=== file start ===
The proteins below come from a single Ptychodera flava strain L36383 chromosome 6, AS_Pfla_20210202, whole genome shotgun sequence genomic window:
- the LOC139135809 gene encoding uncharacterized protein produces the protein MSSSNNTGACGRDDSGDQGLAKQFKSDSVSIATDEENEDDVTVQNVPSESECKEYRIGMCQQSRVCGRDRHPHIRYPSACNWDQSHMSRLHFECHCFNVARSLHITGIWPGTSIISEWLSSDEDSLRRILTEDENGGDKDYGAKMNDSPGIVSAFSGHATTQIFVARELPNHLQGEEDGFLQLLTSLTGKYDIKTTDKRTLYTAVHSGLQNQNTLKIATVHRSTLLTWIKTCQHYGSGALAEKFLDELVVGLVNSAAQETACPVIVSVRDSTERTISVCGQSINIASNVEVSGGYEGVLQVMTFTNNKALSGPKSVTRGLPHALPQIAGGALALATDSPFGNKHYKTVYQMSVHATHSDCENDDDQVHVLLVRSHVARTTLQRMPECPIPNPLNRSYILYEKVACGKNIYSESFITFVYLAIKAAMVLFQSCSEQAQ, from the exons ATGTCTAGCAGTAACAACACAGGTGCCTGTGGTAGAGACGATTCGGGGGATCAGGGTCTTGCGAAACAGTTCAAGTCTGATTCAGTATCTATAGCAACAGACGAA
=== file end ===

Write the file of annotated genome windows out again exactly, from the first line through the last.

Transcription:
The proteins below come from a single Ptychodera flava strain L36383 chromosome 6, AS_Pfla_20210202, whole genome shotgun sequence genomic window:
- the LOC139135809 gene encoding uncharacterized protein produces the protein MSSSNNTGACGRDDSGDQGLAKQFKSDSVSIATDEENEDDVTVQNVPSESECKEYRIGMCQQSRVCGRDRHPHIRYPSACNWDQSHMSRLHFECHCFNVARSLHITGIWPGTSIISEWLSSDEDSLRRILTEDENGGDKDYGAKMNDSPGIVSAFSGHATTQIFVARELPNHLQGEEDGFLQLLTSLTGKYDIKTTDKRTLYTAVHSGLQNQNTLKIATVHRSTLLTWIKTCQHYGSGALAEKFLDELVVGLVNSAAQETACPVIVSVRDSTERTISVCGQSINIASNVEVSGGYEGVLQVMTFTNNKALSGPKSVTRGLPHALPQIAGGALALATDSPFGNKHYKTVYQMSVHATHSDCENDDDQVHVLLVRSHVARTTLQRMPECPIPNPLNRSYILYEKVACGKNIYSESFITFVYLAIKAAMVLFQSCSEQAQ, from the exons ATGTCTAGCAGTAACAACACAGGTGCCTGTGGTAGAGACGATTCGGGGGATCAGGGTCTTGCGAAACAGTTCAAGTCTGATTCAGTATCTATAGCAACAGACGAA